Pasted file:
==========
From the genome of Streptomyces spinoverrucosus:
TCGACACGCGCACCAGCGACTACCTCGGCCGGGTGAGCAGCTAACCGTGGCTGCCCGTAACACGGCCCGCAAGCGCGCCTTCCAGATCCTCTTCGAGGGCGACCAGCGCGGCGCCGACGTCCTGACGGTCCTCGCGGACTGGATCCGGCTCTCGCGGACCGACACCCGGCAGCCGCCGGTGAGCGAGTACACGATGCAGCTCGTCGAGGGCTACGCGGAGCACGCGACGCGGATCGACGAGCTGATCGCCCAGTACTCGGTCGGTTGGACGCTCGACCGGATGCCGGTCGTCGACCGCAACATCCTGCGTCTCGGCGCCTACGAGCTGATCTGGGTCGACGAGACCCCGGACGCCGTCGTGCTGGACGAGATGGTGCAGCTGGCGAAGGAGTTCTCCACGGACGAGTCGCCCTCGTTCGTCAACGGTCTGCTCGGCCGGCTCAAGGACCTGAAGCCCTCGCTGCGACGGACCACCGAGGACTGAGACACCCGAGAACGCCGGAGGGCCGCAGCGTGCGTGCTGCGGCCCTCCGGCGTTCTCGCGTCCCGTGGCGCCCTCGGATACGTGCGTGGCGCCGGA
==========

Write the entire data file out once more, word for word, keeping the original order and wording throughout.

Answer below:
From the genome of Streptomyces spinoverrucosus:
TCGACACGCGCACCAGCGACTACCTCGGCCGGGTGAGCAGCTAACCGTGGCTGCCCGTAACACGGCCCGCAAGCGCGCCTTCCAGATCCTCTTCGAGGGCGACCAGCGCGGCGCCGACGTCCTGACGGTCCTCGCGGACTGGATCCGGCTCTCGCGGACCGACACCCGGCAGCCGCCGGTGAGCGAGTACACGATGCAGCTCGTCGAGGGCTACGCGGAGCACGCGACGCGGATCGACGAGCTGATCGCCCAGTACTCGGTCGGTTGGACGCTCGACCGGATGCCGGTCGTCGACCGCAACATCCTGCGTCTCGGCGCCTACGAGCTGATCTGGGTCGACGAGACCCCGGACGCCGTCGTGCTGGACGAGATGGTGCAGCTGGCGAAGGAGTTCTCCACGGACGAGTCGCCCTCGTTCGTCAACGGTCTGCTCGGCCGGCTCAAGGACCTGAAGCCCTCGCTGCGACGGACCACCGAGGACTGAGACACCCGAGAACGCCGGAGGGCCGCAGCGTGCGTGCTGCGGCCCTCCGGCGTTCTCGCGTCCCGTGGCGCCCTCGGATACGTGCGTGGCGCCGGA